‘When I had the idea of pinning Huguenot families on a giant map of Spitalfields, I had no idea how it would catch people’s imagination! For two months we have had people coming from far flung places to pin their families on the map and it has been fascinating talking to them. 

Huguenot Map of Spitalfields drawn by Adam Dant

In the end the map was so full it was becoming difficult to add more people to some streets! It is now being prepared for printing and small and large versions will be for sale soon’.

Thank you to artist and Spitalfields resident, Marenka Gabeler, for permitting us the use of her beautiful photograph for the poster which was so much admired; the team at Christ Church, Spitalfields, Peter Dunne at the Water Poet, Fiona Atkins at Town House, British Land, the City of London Corporation and the many volunteers who helped make the event a success.  Our special thanks to our advisers, Dr Tessa Murdoch, Elizabeth Randall, Kathryn Michael, Dan Cruickshank and Spitalfields Music.


Monies raised from the sale of the Sir John Cass Primary School post cards depicting silk designs will go towards a web-based teaching resource on the Huguenots for primary school teachers. 

Sir John Cass Primary School post cards

We are developing this resource in partnership with Tower Hamlets Local History Library and Archives and Canon Barnett School. As part of this project we want to tell the story of the Huguenot escape from France, with a focus on children - their journey to England, where they settled and how they survived. If you have information we could include on real family stories please email us no more than 300 words to give a snapshot of those who sought the freedom to practise their faith in this country. These need not be Spitalfields families - we want to include the other towns where the Huguenots settled.



Huguenot Heritage Centre will open in Rochester in Spring 2015.

The upper two floors of 95 High Street are being transformed into light, airy exhibition spaces. Work has begun to open up boarded windows in the new shop and reception area and we are starting to get an idea of what the museum will be like for our visitors next year.  The new Director and Learning Officer are currently researching and planning the new displays, exhibitions and events for 2015.  For pictures of work in progress and to sign up for regular updates, vist their Facebook or Twitter pages.  If you would like to make a donation to support the new museum, contact Karen Sussex on 01634 789347 or email



Frequently we are asked `Where can you see anything Huguenot? What is left and where is it?‘. Anthony Wilson and Jeanne Mann of the Huguenot Society have started us off by listing artefacts, street names, buildings, paintings, churches etc. We plan to post this on the website early next year.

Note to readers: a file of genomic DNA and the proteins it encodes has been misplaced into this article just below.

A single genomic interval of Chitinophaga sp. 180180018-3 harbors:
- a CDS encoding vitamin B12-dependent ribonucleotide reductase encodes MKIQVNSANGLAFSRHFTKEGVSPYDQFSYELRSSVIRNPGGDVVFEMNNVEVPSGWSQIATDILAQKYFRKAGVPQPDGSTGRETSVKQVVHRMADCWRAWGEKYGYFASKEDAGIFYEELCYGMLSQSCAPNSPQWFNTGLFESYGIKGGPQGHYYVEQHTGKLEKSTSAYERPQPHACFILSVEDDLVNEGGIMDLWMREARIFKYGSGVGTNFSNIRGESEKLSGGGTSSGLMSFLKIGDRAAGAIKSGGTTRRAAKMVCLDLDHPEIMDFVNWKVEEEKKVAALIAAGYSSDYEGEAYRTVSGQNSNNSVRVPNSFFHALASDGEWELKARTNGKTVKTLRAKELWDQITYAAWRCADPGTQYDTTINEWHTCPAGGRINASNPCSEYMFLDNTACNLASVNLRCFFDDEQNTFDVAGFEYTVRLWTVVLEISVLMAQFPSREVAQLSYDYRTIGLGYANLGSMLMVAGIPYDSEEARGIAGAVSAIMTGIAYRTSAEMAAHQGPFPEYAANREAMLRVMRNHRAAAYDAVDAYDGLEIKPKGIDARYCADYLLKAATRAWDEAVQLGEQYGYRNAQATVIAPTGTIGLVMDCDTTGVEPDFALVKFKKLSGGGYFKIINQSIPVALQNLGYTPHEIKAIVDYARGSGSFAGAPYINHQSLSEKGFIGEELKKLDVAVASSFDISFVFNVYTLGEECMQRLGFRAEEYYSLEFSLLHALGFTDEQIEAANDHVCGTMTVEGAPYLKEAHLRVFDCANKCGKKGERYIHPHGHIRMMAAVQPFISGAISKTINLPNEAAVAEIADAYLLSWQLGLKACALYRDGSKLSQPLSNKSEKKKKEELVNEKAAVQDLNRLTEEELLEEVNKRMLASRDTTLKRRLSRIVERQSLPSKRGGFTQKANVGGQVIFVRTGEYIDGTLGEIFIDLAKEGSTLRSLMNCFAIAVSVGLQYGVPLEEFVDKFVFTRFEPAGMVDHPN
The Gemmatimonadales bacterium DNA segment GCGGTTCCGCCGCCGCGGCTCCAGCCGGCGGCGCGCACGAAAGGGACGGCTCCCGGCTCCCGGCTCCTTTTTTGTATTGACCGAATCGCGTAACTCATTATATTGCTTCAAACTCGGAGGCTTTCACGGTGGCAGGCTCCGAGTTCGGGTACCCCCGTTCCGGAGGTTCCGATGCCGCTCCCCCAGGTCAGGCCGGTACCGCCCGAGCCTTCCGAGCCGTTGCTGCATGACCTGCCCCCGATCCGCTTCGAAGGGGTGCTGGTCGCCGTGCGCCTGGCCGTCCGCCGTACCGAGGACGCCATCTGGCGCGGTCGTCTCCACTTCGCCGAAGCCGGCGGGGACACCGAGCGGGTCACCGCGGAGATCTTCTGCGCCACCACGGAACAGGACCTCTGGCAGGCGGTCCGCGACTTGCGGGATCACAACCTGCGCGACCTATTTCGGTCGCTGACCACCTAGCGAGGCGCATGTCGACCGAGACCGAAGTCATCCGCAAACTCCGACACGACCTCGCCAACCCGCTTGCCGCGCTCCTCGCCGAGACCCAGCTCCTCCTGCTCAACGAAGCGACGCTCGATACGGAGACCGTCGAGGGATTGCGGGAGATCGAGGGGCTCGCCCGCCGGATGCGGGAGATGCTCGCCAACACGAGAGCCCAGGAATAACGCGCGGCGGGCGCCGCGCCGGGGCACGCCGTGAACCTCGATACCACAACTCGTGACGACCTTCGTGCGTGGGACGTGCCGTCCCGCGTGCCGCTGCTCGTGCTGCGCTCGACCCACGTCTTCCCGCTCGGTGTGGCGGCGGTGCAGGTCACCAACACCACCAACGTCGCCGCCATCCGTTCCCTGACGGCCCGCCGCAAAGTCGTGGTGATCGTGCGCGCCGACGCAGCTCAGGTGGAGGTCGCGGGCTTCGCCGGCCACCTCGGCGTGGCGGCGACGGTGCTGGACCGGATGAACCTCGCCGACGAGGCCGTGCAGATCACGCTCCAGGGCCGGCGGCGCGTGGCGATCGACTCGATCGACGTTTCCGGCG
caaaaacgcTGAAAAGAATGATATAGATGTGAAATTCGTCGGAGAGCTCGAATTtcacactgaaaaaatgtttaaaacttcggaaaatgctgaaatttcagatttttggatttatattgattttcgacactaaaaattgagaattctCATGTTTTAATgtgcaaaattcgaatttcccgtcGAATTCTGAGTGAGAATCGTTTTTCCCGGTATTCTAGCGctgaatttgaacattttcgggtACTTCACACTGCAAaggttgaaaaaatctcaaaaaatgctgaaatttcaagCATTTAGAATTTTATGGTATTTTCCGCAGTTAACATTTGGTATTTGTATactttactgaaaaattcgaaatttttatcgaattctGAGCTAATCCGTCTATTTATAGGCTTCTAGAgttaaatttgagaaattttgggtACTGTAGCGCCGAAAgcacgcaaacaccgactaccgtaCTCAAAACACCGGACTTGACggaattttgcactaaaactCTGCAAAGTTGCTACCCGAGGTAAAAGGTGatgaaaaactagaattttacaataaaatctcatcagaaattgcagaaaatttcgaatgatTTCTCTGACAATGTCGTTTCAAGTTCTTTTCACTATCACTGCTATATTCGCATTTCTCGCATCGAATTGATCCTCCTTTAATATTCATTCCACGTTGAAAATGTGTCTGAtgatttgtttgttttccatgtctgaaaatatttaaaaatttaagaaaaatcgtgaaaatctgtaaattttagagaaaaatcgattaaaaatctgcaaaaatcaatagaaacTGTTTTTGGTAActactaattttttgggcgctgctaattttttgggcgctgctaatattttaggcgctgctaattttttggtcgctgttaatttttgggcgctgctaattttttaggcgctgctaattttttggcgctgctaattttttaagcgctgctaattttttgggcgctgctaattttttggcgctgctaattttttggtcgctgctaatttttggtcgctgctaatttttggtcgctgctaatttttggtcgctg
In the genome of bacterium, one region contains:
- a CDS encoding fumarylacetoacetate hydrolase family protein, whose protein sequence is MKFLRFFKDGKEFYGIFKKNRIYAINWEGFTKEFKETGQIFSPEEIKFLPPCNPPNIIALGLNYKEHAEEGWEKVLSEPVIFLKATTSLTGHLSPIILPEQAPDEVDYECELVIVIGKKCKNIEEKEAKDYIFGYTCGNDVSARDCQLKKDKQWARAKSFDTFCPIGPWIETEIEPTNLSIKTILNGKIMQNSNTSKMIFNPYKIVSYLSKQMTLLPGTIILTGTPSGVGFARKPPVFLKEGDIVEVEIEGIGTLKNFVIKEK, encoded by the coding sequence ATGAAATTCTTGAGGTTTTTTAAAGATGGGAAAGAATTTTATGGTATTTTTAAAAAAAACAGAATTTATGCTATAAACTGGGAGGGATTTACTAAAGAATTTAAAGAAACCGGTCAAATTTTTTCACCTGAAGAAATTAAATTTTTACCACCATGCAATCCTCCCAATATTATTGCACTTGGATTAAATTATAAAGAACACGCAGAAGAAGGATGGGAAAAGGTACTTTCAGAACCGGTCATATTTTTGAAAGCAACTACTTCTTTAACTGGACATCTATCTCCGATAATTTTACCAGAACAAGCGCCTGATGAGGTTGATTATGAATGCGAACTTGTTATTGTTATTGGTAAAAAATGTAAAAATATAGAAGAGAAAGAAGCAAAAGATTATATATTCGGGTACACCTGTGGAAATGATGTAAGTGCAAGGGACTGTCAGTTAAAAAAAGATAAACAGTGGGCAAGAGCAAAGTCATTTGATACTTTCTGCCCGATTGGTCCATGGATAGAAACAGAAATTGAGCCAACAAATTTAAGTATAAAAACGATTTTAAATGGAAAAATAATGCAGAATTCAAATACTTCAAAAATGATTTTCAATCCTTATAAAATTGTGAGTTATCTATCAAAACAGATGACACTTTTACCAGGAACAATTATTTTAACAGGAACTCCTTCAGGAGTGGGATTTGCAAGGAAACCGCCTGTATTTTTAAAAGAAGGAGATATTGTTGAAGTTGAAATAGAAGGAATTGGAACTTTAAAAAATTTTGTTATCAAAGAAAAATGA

If you know of any traces of the Huguenots (in a town, museum or art gallery etc.), please let us know.



Plymouth Septem. 6. This day came in hither a small bark from Rochel, with thirty nine poor Protestants, who are fled for their Religion: They report that five or six Boats more full of these poor distressed Creatures parted from those parts at the same time; and we hear that one of them is already put into Dartmouth, (1681).

Dr. Charity Scott Stokes M.A., D.Phil., Oxon. of the Dartmouth History Research Group has written a detailed account of Huguenots in Dartmouth which you can read here



A fascinating exhibition was recently staged at Rye Castle’s East Street Museum aptly called “The French Connection”.  (Rye was owned by Fecamp in France from 1017 to 1247 and some of the displays referred to this period). 

Documents were on view relating to Huguenot migration during the reign of Queen Elizabeth I and yet more after the Revocation of the Edict of Nantes.  Jo Kirkham has written a hugely informative booklet, 'Huguenots in Rye and Winchelsea' available from the East Street Castle Museum for £4.50.



Spitalfields Nippers by Horace Warner

Around 1900, photographer Horace Warner took a series of portraits of some of the poorest people in London - creating relaxed, intimate images that gave dignity to his subjects and producing great photography that is without comparison in his era. Only seen by members of Warner's family for more than a century, almost all of these breathtaking photographs are published here for the first time. With an introduction by The Gentle Author. Cost £20 Visit Spitalfields Life for more information.


Published by Spitalfields Life Book on 1st November

Thank you.

We warmly appreciate all the support and help that you give to the Huguenots of Spitalfields Charity.

The views and opinions expressed in these article are those of the individual authors and do not necessarily reflect those of the Huguenots of Spitalfields charity.